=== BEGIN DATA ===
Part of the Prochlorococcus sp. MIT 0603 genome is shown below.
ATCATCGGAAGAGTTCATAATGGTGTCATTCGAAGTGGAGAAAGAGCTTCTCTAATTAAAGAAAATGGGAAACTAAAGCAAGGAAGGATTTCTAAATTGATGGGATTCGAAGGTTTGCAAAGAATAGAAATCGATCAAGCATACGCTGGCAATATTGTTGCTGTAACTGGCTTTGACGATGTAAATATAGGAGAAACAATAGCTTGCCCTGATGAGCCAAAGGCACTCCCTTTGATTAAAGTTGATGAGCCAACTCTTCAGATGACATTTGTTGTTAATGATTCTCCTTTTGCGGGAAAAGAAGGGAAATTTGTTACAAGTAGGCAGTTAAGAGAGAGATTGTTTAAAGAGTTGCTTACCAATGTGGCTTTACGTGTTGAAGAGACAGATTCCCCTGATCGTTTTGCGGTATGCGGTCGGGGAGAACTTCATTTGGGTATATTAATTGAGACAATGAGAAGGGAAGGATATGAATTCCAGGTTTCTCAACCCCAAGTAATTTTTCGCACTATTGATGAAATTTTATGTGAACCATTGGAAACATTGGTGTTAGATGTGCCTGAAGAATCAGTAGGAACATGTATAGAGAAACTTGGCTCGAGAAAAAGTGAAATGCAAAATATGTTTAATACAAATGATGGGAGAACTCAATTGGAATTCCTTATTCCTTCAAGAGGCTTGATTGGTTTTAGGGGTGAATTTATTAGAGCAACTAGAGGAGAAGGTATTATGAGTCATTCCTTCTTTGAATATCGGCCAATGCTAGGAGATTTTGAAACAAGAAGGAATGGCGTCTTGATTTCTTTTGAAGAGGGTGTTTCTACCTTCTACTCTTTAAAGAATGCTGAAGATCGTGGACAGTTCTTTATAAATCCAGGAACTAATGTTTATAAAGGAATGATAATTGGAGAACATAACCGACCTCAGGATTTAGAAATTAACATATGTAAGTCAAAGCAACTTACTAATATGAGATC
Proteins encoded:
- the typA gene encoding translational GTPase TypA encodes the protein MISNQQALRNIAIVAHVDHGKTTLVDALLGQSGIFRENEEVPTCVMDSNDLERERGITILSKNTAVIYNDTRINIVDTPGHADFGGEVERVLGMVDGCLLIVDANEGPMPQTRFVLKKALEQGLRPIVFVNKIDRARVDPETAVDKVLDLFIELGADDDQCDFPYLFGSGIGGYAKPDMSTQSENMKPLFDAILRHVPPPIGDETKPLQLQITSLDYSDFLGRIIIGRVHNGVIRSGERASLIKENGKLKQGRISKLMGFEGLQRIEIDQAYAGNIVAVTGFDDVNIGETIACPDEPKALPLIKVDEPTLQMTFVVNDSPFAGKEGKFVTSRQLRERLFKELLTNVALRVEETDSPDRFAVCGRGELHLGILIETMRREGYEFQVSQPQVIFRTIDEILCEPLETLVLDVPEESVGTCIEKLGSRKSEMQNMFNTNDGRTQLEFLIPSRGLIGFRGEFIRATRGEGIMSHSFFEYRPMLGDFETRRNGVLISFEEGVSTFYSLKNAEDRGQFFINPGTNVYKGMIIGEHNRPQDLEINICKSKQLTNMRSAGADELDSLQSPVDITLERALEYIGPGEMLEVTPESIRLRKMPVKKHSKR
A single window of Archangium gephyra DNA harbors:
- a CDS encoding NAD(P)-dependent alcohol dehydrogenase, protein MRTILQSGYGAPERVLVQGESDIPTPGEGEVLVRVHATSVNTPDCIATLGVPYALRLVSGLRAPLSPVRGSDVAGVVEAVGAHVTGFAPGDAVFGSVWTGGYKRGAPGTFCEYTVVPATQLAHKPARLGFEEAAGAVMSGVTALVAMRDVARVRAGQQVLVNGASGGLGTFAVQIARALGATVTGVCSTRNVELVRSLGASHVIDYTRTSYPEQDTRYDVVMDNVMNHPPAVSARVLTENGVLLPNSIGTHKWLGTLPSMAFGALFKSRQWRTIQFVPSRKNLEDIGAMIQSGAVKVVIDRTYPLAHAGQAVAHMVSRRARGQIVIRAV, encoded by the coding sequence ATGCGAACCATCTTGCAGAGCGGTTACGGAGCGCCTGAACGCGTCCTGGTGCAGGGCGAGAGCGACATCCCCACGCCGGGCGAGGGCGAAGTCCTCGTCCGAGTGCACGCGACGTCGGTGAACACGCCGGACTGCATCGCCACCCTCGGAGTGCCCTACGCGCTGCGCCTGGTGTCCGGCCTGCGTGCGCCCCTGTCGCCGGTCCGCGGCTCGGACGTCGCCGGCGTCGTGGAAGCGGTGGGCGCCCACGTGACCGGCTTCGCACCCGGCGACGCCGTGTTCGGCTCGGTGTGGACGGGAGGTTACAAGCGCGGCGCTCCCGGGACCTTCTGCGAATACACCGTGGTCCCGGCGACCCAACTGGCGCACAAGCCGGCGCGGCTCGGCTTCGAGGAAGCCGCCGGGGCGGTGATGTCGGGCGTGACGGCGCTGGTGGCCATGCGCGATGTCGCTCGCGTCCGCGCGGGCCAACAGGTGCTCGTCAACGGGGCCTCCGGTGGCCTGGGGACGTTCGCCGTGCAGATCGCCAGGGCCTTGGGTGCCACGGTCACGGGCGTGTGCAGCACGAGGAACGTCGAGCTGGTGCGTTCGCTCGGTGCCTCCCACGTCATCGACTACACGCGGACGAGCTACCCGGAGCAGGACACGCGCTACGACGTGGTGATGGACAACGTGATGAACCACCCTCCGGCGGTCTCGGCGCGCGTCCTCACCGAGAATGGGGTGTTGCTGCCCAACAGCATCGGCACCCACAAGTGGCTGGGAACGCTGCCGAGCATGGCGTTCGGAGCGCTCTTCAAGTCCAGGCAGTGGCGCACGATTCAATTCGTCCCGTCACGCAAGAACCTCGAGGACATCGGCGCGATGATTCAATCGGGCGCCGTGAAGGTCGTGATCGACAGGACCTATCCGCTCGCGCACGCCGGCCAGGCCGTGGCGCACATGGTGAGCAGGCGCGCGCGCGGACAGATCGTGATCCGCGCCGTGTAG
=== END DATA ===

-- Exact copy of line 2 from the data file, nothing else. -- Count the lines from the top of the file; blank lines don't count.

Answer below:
ATCATCGGAAGAGTTCATAATGGTGTCATTCGAAGTGGAGAAAGAGCTTCTCTAATTAAAGAAAATGGGAAACTAAAGCAAGGAAGGATTTCTAAATTGATGGGATTCGAAGGTTTGCAAAGAATAGAAATCGATCAAGCATACGCTGGCAATATTGTTGCTGTAACTGGCTTTGACGATGTAAATATAGGAGAAACAATAGCTTGCCCTGATGAGCCAAAGGCACTCCCTTTGATTAAAGTTGATGAGCCAACTCTTCAGATGACATTTGTTGTTAATGATTCTCCTTTTGCGGGAAAAGAAGGGAAATTTGTTACAAGTAGGCAGTTAAGAGAGAGATTGTTTAAAGAGTTGCTTACCAATGTGGCTTTACGTGTTGAAGAGACAGATTCCCCTGATCGTTTTGCGGTATGCGGTCGGGGAGAACTTCATTTGGGTATATTAATTGAGACAATGAGAAGGGAAGGATATGAATTCCAGGTTTCTCAACCCCAAGTAATTTTTCGCACTATTGATGAAATTTTATGTGAACCATTGGAAACATTGGTGTTAGATGTGCCTGAAGAATCAGTAGGAACATGTATAGAGAAACTTGGCTCGAGAAAAAGTGAAATGCAAAATATGTTTAATACAAATGATGGGAGAACTCAATTGGAATTCCTTATTCCTTCAAGAGGCTTGATTGGTTTTAGGGGTGAATTTATTAGAGCAACTAGAGGAGAAGGTATTATGAGTCATTCCTTCTTTGAATATCGGCCAATGCTAGGAGATTTTGAAACAAGAAGGAATGGCGTCTTGATTTCTTTTGAAGAGGGTGTTTCTACCTTCTACTCTTTAAAGAATGCTGAAGATCGTGGACAGTTCTTTATAAATCCAGGAACTAATGTTTATAAAGGAATGATAATTGGAGAACATAACCGACCTCAGGATTTAGAAATTAACATATGTAAGTCAAAGCAACTTACTAATATGAGATC